Expanded patio proposal moves forward

City planning committee advances patio expansion proposal

Photo: Many city establishments, like Fellini Koolini’s, expanded their patio capacity during the pandemic

LONDON’S PLANNING COMMITTEE has given a preliminary okay to a recent proposal from two councillors to loosen patio capacity restrictions in the city.

Last week, Councillors Shawn Lewis and John Fyfe-Millar wrote to council in support of a plan to axe local patio capacity restrictions — currently set at the greater of 50 per cent of overall capacity, or 50 people total.

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At Monday’s planning committee meeting, councillors voted unanimously in favour of asking city staff to “investigate options to amend the current capacity restrictions for outdoor patios associated with a restaurant or tavern,” and “report back with options for council’s consideration.”

The hope of the committee, as well as Mayor Ed Holder, is that staff will be able to turn those recommendations around fairly quickly, so that council can vote on it before the start of the spring patio season.

With the proposal approved, council will debate the matter at an upcoming session, though it wasn’t clear whether that would be the next council session on April 12, or a subsequent one.

“Our hope is to hit the April to May timeline,” said deputy city manager Scott Mathers.

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“I think this is a really important piece,” said Fyfe-Millar, to the committee. “It’s important to the structure of our communities. This gets eyes and ears on the street on a regular basis, and I think that’s part of what makes community what we want it to be. We want it to be that piece where we’re walking down the street and engaging with other individuals — this will all add to that.”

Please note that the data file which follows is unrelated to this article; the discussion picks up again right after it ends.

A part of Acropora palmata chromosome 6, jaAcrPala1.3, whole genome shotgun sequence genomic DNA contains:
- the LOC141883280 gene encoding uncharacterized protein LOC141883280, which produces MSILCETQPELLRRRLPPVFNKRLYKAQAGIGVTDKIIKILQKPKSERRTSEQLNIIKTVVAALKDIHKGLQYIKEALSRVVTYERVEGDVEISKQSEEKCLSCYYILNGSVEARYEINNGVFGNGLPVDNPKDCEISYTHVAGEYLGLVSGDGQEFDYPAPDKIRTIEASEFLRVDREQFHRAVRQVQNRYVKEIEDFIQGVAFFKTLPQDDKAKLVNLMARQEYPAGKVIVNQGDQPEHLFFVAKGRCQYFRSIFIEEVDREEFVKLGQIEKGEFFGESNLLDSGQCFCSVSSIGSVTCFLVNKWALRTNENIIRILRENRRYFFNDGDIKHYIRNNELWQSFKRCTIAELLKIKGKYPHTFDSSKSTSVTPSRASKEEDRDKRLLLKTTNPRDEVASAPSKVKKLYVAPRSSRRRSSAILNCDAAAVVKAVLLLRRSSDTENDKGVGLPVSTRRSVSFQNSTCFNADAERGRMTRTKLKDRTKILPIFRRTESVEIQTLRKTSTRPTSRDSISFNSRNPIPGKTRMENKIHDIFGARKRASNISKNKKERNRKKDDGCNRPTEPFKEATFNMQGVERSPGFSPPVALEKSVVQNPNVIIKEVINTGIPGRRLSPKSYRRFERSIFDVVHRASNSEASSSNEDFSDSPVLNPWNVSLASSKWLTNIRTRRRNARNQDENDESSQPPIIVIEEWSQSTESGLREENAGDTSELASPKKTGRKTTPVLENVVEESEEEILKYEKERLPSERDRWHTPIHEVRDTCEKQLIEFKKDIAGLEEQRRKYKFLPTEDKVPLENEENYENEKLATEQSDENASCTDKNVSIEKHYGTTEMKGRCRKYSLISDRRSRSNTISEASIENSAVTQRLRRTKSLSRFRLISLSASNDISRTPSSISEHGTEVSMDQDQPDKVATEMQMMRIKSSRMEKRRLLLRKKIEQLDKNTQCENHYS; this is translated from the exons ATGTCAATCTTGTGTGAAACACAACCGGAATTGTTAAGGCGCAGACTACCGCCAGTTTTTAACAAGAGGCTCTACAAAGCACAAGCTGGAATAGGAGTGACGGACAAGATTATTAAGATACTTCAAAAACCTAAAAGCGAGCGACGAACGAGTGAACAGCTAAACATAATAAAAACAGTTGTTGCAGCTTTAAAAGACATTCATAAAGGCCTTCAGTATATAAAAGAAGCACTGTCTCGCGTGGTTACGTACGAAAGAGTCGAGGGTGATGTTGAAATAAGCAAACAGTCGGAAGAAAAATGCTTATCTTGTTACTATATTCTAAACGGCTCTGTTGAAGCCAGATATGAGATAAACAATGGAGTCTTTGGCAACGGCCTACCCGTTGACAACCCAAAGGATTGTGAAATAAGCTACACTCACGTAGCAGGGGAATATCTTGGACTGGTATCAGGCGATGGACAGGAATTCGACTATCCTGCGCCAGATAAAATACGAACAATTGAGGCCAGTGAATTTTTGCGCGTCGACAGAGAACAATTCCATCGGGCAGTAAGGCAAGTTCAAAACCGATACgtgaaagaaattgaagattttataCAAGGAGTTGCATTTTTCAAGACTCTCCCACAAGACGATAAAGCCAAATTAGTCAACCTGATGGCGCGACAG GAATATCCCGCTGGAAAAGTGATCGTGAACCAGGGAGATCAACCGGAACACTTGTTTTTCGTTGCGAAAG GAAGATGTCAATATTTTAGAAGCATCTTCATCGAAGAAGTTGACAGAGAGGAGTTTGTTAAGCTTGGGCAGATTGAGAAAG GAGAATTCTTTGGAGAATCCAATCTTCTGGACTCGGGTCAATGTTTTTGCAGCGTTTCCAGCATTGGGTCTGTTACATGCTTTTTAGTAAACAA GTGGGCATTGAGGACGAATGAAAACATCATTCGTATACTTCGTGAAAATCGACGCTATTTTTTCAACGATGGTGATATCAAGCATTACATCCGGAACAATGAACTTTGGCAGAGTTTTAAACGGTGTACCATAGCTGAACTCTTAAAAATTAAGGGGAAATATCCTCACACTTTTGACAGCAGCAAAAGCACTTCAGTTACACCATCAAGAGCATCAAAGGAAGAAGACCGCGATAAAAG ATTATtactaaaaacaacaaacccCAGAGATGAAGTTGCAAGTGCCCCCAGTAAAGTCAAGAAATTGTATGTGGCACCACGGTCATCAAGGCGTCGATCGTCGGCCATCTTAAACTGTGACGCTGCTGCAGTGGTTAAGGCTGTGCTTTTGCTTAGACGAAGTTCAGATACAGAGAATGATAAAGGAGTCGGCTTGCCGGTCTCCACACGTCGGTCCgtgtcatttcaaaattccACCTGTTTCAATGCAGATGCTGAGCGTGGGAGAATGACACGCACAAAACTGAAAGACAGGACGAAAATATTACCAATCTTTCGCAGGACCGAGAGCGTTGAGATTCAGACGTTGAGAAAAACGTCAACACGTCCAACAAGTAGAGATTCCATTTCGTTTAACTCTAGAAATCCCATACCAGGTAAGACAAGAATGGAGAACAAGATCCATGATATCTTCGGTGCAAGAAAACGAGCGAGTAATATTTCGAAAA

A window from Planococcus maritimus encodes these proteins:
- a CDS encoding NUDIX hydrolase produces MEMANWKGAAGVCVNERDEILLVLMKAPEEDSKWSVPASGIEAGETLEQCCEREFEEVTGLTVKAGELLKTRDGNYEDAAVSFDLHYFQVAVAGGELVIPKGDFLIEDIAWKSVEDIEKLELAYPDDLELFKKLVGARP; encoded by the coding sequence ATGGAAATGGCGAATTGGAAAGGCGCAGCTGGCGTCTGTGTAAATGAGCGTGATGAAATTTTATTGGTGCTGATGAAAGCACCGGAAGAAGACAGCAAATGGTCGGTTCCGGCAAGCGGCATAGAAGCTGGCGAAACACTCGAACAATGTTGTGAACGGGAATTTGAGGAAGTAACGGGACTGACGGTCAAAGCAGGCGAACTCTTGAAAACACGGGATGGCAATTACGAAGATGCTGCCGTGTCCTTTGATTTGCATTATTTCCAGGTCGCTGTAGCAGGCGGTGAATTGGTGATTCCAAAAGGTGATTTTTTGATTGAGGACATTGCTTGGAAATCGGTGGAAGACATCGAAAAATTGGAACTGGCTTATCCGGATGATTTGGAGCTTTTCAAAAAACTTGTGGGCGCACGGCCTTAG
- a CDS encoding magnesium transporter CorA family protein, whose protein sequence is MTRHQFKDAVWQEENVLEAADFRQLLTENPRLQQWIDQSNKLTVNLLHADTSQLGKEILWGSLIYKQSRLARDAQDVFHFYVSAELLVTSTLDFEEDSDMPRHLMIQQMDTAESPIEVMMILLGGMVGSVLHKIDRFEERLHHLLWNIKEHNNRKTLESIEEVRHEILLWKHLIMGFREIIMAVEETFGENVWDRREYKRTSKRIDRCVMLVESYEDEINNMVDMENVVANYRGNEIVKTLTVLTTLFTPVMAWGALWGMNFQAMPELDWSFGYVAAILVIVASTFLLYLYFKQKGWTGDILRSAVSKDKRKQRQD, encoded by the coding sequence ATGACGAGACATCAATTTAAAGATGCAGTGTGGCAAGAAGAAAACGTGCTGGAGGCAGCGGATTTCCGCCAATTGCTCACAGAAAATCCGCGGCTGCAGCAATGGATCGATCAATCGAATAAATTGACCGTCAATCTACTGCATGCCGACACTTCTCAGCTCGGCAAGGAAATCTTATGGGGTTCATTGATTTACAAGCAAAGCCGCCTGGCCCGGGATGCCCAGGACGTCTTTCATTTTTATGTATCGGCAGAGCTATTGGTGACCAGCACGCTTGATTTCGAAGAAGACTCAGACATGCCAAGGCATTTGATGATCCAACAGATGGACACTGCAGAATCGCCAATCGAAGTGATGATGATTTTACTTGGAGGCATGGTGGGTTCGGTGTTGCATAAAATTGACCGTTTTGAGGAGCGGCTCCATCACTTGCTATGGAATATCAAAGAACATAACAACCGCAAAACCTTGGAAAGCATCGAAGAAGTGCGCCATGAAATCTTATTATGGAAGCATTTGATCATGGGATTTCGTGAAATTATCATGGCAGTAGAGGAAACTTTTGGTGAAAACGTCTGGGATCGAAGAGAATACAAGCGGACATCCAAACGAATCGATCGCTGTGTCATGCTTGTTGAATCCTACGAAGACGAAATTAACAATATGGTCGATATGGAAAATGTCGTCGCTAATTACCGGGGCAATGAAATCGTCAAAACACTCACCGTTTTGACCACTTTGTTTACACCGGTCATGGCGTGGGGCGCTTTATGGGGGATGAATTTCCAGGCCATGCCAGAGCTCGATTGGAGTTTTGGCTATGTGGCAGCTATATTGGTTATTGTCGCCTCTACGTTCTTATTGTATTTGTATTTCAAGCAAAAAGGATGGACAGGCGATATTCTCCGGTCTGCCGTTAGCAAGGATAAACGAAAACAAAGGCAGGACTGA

Since kicking off this push, councillors have pointed out that they aren’t proposing radical changes so much as they are looking to enshrine a Covid-era practice into law. In this case, the city granted something of a moratorium on patio capacity limits, as many businesses were looking to expand their outdoor offerings while indoor dining was facing off-and-on restrictions.

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“We’ve really had a forced two-year pilot project, whether we wanted one or not, on whether to be a little bit more lenient with restaurant and tavern patios in our community, and it’s worked pretty well,” said Lewis. “We’ve heard from some of these operators that they would like some surety for the future about being able to continue this way before they make significant and more permanent investments in our patio spaces.” 

“It’s created this pilot project where we can look at doing things differently,” added Councillor Anna Hopkins. “Having these opportunities, especially in the downtown core, it does create a certain atmosphere, and I think Londoners want it.”  Expanded patio proposal moves forward patio Food & Beverage Kieran Delamont

Editor’s note: This story was originally published on March 25, 2022 and updated on March 29, 2022

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